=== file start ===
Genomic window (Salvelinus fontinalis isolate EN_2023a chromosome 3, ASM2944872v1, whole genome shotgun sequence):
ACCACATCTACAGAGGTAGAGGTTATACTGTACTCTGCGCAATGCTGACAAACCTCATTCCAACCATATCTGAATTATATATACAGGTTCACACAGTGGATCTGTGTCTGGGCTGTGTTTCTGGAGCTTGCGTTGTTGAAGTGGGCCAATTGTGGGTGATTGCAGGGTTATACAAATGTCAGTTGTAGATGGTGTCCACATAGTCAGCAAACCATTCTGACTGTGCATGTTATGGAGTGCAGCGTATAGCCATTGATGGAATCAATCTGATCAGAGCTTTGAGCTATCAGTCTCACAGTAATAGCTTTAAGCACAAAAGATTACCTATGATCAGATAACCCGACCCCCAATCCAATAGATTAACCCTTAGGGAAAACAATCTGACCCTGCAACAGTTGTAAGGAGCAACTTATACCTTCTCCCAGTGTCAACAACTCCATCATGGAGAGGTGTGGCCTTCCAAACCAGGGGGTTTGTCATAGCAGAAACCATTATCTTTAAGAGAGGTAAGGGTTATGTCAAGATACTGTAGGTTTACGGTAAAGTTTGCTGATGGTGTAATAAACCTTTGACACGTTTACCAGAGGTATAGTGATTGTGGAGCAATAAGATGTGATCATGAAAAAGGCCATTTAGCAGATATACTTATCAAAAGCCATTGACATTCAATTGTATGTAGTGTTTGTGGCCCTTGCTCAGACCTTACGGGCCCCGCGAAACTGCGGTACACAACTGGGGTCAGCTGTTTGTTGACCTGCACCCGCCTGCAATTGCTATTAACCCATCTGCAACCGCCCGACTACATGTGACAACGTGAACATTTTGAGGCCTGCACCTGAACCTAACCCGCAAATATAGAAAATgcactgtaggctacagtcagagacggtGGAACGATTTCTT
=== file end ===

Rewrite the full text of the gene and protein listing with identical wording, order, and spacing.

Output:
Genomic window (Salvelinus fontinalis isolate EN_2023a chromosome 3, ASM2944872v1, whole genome shotgun sequence):
ACCACATCTACAGAGGTAGAGGTTATACTGTACTCTGCGCAATGCTGACAAACCTCATTCCAACCATATCTGAATTATATATACAGGTTCACACAGTGGATCTGTGTCTGGGCTGTGTTTCTGGAGCTTGCGTTGTTGAAGTGGGCCAATTGTGGGTGATTGCAGGGTTATACAAATGTCAGTTGTAGATGGTGTCCACATAGTCAGCAAACCATTCTGACTGTGCATGTTATGGAGTGCAGCGTATAGCCATTGATGGAATCAATCTGATCAGAGCTTTGAGCTATCAGTCTCACAGTAATAGCTTTAAGCACAAAAGATTACCTATGATCAGATAACCCGACCCCCAATCCAATAGATTAACCCTTAGGGAAAACAATCTGACCCTGCAACAGTTGTAAGGAGCAACTTATACCTTCTCCCAGTGTCAACAACTCCATCATGGAGAGGTGTGGCCTTCCAAACCAGGGGGTTTGTCATAGCAGAAACCATTATCTTTAAGAGAGGTAAGGGTTATGTCAAGATACTGTAGGTTTACGGTAAAGTTTGCTGATGGTGTAATAAACCTTTGACACGTTTACCAGAGGTATAGTGATTGTGGAGCAATAAGATGTGATCATGAAAAAGGCCATTTAGCAGATATACTTATCAAAAGCCATTGACATTCAATTGTATGTAGTGTTTGTGGCCCTTGCTCAGACCTTACGGGCCCCGCGAAACTGCGGTACACAACTGGGGTCAGCTGTTTGTTGACCTGCACCCGCCTGCAATTGCTATTAACCCATCTGCAACCGCCCGACTACATGTGACAACGTGAACATTTTGAGGCCTGCACCTGAACCTAACCCGCAAATATAGAAAATgcactgtaggctacagtcagagacggtGGAACGATTTCTT